This is a chronicle of the reversion to paganism and worship of the ancient god Pan in a small out-of-the-way English village. Already a bastion against the onset of industrialisation that is transforming the rest of the country, a place that has changed little in the last century, if there is anywhere that might reject modern trends completely, this is it; the village of Wolding.
But not if one man has his way. The vicar of Wolding senses the changes coming and knows that it is young Tommy Duffin who sneaks out at night and plays his reed pipes upon the hill, a melody that turns people's thoughts away from the things that they should be on, away from the things that they should hold dear. But the vicar seems to be powerless to do anything to stop it. Whichever quarter he turns to for help fails him. But what can he do alone to stem this tide? Gradually, one by one, the people of the village go over to the other side.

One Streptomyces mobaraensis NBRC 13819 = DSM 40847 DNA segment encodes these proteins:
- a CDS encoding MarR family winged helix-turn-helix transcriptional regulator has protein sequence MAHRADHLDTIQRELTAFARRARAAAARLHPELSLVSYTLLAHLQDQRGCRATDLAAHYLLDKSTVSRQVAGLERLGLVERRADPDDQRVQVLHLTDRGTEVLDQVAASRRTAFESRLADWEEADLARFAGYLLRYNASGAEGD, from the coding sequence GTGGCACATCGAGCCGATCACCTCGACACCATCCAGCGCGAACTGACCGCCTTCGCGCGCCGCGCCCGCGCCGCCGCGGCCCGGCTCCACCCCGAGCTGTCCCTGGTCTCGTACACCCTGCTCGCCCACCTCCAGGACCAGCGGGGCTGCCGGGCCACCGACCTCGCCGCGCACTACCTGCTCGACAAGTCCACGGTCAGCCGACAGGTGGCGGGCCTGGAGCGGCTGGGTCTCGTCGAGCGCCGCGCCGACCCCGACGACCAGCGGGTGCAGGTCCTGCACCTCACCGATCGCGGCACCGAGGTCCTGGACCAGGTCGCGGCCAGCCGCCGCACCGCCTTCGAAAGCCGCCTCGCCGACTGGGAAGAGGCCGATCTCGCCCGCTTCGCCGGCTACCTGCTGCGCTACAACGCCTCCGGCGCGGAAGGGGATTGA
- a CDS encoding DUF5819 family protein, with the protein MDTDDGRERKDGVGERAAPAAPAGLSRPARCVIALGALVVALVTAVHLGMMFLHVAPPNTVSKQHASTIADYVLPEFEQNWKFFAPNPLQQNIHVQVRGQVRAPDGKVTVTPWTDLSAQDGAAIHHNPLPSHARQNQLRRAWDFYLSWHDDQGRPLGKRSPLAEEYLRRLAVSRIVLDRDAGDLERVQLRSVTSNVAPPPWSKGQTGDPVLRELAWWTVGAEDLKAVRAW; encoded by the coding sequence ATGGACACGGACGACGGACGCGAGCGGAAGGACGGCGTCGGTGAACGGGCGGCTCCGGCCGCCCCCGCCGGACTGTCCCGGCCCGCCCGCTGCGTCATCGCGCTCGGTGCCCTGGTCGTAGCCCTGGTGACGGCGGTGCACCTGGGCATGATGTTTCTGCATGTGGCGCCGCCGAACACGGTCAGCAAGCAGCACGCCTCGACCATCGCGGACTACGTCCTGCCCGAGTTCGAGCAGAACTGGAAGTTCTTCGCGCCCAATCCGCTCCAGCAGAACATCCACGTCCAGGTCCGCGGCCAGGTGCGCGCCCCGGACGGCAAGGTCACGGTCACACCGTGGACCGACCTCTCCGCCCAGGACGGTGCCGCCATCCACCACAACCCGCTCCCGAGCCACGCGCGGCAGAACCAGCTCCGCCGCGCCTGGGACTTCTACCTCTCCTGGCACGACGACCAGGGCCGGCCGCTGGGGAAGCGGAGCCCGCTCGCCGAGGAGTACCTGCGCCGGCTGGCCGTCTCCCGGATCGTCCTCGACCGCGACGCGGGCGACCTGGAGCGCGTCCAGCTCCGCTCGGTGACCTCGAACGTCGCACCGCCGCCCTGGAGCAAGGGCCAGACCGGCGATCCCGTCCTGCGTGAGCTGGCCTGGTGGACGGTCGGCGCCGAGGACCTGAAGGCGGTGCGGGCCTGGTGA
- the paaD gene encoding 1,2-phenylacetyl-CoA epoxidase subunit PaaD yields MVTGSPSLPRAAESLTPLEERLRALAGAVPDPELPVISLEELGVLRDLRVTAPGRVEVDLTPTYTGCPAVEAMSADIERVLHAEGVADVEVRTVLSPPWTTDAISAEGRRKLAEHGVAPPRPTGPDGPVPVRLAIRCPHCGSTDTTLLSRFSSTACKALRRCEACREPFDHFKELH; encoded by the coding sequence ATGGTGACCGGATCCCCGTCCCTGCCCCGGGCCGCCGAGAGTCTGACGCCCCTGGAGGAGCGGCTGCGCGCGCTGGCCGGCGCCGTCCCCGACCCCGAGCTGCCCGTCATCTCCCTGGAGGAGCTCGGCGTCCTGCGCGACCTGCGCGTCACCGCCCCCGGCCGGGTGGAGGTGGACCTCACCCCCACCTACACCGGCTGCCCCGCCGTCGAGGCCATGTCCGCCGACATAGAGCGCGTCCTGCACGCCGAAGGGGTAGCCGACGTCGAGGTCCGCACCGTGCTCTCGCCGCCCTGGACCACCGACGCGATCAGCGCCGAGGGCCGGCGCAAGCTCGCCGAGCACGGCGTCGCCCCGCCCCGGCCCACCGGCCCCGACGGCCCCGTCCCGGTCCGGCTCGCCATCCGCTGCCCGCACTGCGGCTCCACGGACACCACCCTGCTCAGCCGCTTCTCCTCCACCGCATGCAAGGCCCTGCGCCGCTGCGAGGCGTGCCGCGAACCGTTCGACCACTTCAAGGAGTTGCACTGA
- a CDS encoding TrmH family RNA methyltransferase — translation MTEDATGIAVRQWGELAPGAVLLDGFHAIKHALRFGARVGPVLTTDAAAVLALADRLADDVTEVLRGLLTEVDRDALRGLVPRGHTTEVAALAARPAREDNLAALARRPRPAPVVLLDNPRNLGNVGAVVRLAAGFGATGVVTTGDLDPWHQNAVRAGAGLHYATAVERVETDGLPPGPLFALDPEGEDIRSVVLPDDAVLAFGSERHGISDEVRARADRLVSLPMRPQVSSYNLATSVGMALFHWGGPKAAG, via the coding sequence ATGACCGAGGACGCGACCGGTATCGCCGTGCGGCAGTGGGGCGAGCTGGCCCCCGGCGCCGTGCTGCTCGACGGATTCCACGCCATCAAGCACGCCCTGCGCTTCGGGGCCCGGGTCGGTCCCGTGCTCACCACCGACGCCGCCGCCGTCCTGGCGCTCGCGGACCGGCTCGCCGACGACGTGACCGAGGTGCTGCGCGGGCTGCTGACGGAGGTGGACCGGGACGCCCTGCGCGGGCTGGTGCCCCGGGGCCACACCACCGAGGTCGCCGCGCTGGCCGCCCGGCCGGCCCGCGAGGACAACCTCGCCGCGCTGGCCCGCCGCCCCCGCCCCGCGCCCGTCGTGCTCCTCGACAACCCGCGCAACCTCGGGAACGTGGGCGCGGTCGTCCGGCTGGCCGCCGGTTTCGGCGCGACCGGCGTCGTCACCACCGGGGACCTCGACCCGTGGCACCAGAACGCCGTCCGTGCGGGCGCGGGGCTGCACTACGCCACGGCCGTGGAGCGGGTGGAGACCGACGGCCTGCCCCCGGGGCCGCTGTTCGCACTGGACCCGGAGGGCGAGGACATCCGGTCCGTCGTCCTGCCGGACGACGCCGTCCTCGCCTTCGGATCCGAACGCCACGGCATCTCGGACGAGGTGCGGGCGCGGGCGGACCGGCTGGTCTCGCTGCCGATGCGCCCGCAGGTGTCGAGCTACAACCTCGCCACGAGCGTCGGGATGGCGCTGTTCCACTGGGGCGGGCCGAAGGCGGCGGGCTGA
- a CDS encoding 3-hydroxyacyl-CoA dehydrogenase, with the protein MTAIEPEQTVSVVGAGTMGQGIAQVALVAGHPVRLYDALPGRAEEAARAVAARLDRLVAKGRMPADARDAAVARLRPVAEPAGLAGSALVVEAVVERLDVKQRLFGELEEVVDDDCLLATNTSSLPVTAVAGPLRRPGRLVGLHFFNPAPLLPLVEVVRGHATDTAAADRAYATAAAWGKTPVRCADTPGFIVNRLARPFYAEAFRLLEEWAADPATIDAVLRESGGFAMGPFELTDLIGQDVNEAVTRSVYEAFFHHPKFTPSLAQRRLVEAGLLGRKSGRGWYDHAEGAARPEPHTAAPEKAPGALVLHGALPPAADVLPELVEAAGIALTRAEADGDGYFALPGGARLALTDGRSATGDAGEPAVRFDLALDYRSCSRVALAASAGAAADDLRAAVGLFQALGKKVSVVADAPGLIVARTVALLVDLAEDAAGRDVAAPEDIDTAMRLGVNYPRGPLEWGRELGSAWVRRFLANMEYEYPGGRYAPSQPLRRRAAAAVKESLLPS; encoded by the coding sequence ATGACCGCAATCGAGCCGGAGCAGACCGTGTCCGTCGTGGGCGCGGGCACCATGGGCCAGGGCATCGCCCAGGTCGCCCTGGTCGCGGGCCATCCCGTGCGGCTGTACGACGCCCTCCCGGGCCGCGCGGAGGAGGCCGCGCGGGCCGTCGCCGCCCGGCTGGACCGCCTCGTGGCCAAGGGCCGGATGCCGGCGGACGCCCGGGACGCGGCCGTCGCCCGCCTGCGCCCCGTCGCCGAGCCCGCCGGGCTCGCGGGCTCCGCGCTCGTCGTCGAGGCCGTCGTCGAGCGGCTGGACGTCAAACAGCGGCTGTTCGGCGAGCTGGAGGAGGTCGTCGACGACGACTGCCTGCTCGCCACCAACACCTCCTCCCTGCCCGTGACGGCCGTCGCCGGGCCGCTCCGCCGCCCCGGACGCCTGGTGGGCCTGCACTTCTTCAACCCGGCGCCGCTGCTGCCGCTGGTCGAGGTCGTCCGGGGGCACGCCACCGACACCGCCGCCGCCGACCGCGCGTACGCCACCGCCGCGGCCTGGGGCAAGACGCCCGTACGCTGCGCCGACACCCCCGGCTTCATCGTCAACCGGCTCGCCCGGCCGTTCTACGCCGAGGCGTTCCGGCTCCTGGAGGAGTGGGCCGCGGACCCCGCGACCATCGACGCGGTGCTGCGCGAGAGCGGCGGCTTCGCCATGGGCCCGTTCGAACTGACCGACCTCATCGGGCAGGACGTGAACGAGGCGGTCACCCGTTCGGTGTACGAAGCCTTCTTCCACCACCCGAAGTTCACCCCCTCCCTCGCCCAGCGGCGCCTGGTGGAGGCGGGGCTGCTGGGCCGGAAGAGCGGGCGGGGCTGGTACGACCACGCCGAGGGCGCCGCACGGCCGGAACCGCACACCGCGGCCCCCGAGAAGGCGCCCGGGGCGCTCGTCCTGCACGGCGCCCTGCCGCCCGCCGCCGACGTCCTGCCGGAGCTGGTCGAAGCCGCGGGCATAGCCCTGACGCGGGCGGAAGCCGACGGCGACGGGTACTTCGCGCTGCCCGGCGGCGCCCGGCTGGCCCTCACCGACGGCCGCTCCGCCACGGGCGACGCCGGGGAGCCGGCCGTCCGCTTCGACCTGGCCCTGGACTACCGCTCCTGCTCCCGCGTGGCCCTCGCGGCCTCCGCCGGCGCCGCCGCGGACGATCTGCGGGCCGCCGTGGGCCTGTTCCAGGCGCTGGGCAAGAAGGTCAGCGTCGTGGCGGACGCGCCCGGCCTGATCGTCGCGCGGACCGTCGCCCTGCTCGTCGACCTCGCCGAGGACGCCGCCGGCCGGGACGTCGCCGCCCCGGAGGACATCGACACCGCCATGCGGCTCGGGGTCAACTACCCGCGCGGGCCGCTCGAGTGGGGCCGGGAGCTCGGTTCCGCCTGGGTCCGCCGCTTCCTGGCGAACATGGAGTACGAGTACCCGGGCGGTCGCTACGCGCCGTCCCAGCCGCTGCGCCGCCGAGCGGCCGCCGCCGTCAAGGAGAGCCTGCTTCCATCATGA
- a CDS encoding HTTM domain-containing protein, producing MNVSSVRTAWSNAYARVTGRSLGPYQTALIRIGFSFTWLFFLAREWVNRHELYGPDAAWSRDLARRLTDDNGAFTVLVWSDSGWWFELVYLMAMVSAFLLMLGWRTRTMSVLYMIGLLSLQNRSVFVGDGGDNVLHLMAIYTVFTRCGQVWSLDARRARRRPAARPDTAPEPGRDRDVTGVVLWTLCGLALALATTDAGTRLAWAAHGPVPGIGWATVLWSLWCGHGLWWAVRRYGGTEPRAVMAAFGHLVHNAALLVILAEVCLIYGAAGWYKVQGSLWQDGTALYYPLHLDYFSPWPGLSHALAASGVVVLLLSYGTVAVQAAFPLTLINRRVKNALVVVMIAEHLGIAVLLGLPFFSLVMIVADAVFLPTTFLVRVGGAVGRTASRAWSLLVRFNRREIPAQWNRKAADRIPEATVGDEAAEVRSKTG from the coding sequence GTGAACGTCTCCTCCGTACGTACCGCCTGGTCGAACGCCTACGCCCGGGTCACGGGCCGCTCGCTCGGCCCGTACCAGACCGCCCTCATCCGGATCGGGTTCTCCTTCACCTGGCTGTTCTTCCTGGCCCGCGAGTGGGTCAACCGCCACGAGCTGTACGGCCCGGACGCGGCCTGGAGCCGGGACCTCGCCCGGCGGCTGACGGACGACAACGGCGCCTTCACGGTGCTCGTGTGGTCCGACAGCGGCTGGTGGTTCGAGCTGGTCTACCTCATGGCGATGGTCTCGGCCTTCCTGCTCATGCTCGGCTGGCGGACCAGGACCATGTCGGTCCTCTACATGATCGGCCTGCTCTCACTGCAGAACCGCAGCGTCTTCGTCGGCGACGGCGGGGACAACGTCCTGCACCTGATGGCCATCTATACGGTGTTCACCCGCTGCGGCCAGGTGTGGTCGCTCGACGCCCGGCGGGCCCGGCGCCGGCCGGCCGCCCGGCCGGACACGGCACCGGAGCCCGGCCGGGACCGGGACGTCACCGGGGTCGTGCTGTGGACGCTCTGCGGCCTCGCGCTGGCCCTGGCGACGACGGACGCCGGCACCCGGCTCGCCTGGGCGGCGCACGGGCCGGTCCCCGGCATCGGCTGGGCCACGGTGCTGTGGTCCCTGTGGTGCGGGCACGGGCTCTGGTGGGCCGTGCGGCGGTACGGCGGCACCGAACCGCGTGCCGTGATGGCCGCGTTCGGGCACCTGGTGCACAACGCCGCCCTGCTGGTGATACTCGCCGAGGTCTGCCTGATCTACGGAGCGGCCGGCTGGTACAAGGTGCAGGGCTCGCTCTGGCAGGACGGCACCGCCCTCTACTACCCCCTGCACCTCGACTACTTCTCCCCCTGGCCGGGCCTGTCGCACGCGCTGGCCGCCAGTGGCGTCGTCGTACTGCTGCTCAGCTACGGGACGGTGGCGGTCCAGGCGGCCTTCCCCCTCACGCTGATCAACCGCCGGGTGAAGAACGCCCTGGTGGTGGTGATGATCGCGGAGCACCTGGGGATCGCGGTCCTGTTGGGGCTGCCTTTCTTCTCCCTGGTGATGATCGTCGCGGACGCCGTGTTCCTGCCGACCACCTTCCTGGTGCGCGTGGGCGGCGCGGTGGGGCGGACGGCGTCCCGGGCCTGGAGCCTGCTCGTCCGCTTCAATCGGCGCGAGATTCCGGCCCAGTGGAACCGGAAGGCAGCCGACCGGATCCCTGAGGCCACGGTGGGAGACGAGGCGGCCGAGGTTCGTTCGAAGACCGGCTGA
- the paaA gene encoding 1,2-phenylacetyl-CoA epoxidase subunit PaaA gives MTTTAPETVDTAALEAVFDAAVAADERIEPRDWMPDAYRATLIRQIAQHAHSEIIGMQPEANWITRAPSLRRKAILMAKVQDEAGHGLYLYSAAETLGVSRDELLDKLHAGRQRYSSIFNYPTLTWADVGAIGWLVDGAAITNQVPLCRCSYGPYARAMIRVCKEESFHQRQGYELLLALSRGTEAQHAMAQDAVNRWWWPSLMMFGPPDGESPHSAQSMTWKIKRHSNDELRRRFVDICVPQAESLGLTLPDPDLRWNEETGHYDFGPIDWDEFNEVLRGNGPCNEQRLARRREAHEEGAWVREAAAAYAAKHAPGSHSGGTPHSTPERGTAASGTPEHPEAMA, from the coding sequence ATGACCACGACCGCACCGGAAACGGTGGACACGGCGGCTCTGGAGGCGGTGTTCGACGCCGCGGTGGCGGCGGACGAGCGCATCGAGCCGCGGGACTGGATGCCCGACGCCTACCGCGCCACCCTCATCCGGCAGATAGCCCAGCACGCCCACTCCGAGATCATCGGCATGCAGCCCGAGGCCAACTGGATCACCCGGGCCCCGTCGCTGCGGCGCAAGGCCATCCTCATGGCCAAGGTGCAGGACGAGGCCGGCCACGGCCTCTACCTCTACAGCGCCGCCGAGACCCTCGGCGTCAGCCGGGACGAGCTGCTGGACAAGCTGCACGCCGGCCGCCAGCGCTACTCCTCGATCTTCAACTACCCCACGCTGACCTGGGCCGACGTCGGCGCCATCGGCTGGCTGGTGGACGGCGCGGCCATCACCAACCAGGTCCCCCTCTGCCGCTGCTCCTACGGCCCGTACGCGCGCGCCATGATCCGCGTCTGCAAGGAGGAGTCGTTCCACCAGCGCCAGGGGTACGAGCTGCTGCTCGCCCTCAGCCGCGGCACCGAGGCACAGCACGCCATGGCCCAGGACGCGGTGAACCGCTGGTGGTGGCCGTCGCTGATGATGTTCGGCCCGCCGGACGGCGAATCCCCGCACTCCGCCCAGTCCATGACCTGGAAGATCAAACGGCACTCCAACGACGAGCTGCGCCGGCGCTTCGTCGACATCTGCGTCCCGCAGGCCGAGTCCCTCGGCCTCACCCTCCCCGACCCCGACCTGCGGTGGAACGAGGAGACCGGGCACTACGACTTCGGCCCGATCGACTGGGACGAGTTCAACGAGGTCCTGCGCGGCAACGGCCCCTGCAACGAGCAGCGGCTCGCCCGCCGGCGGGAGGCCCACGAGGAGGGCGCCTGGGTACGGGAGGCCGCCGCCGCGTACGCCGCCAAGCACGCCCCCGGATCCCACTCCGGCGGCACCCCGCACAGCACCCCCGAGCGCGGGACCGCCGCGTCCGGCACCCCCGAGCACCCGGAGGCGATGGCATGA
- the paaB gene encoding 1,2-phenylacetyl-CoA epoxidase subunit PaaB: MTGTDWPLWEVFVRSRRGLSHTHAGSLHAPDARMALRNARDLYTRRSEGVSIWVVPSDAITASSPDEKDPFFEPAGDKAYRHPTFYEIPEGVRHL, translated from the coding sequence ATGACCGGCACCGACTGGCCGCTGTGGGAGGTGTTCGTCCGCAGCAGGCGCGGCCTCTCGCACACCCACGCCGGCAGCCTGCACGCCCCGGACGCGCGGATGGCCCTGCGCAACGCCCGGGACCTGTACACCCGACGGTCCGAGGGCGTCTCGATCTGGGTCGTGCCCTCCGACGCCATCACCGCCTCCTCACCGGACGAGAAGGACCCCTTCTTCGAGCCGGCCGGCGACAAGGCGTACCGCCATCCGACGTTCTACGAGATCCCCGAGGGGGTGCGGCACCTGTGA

This book explores the tensions between the old and the new, tradition and change, the things we know and the things we don't, between the generations and between mankind's ways of dominating or living in harmony with nature.
Once again I am astounded by the elegant writing of Lord Dunsany. There's something about his way of putting things, his turn of phrase that I find aesthetically pleasing. I know I keep giving each of Dunsany's books five stars but they all deserve it (so far).